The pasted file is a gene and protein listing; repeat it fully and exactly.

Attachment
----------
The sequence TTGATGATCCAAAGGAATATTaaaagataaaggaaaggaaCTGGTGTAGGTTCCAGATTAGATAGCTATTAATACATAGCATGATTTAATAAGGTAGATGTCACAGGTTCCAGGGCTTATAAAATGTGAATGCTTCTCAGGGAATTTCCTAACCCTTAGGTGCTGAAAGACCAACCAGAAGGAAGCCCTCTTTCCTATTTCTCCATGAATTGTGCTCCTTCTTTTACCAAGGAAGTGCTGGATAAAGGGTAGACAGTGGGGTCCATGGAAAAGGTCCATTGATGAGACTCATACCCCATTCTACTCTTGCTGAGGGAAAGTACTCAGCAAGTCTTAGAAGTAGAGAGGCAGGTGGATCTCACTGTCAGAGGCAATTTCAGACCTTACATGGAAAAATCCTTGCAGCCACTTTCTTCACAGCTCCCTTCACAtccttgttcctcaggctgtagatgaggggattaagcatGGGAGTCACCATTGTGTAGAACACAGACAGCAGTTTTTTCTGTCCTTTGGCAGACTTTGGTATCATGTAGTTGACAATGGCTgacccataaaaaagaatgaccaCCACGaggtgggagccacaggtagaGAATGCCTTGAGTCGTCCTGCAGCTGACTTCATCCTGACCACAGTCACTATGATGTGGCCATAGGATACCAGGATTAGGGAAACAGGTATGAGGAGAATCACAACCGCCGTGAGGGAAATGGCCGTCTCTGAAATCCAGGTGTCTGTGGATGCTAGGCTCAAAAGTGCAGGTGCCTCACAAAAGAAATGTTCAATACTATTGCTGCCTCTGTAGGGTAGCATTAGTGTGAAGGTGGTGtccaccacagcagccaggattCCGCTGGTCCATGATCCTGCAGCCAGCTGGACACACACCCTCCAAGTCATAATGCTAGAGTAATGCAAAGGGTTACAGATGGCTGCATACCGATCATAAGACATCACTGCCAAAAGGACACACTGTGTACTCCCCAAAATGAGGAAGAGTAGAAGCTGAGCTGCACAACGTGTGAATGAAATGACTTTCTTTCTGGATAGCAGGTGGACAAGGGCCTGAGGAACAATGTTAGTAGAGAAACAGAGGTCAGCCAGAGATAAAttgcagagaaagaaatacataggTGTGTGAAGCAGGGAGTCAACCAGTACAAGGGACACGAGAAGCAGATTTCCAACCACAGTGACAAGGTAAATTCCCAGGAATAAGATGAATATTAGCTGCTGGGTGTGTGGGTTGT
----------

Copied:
The sequence TTGATGATCCAAAGGAATATTaaaagataaaggaaaggaaCTGGTGTAGGTTCCAGATTAGATAGCTATTAATACATAGCATGATTTAATAAGGTAGATGTCACAGGTTCCAGGGCTTATAAAATGTGAATGCTTCTCAGGGAATTTCCTAACCCTTAGGTGCTGAAAGACCAACCAGAAGGAAGCCCTCTTTCCTATTTCTCCATGAATTGTGCTCCTTCTTTTACCAAGGAAGTGCTGGATAAAGGGTAGACAGTGGGGTCCATGGAAAAGGTCCATTGATGAGACTCATACCCCATTCTACTCTTGCTGAGGGAAAGTACTCAGCAAGTCTTAGAAGTAGAGAGGCAGGTGGATCTCACTGTCAGAGGCAATTTCAGACCTTACATGGAAAAATCCTTGCAGCCACTTTCTTCACAGCTCCCTTCACAtccttgttcctcaggctgtagatgaggggattaagcatGGGAGTCACCATTGTGTAGAACACAGACAGCAGTTTTTTCTGTCCTTTGGCAGACTTTGGTATCATGTAGTTGACAATGGCTgacccataaaaaagaatgaccaCCACGaggtgggagccacaggtagaGAATGCCTTGAGTCGTCCTGCAGCTGACTTCATCCTGACCACAGTCACTATGATGTGGCCATAGGATACCAGGATTAGGGAAACAGGTATGAGGAGAATCACAACCGCCGTGAGGGAAATGGCCGTCTCTGAAATCCAGGTGTCTGTGGATGCTAGGCTCAAAAGTGCAGGTGCCTCACAAAAGAAATGTTCAATACTATTGCTGCCTCTGTAGGGTAGCATTAGTGTGAAGGTGGTGtccaccacagcagccaggattCCGCTGGTCCATGATCCTGCAGCCAGCTGGACACACACCCTCCAAGTCATAATGCTAGAGTAATGCAAAGGGTTACAGATGGCTGCATACCGATCATAAGACATCACTGCCAAAAGGACACACTGTGTACTCCCCAAAATGAGGAAGAGTAGAAGCTGAGCTGCACAACGTGTGAATGAAATGACTTTCTTTCTGGATAGCAGGTGGACAAGGGCCTGAGGAACAATGTTAGTAGAGAAACAGAGGTCAGCCAGAGATAAAttgcagagaaagaaatacataggTGTGTGAAGCAGGGAGTCAACCAGTACAAGGGACACGAGAAGCAGATTTCCAACCACAGTGACAAGGTAAATTCCCAGGAATAAGATGAATATTAGCTGCTGGGTGTGTGGGTTGT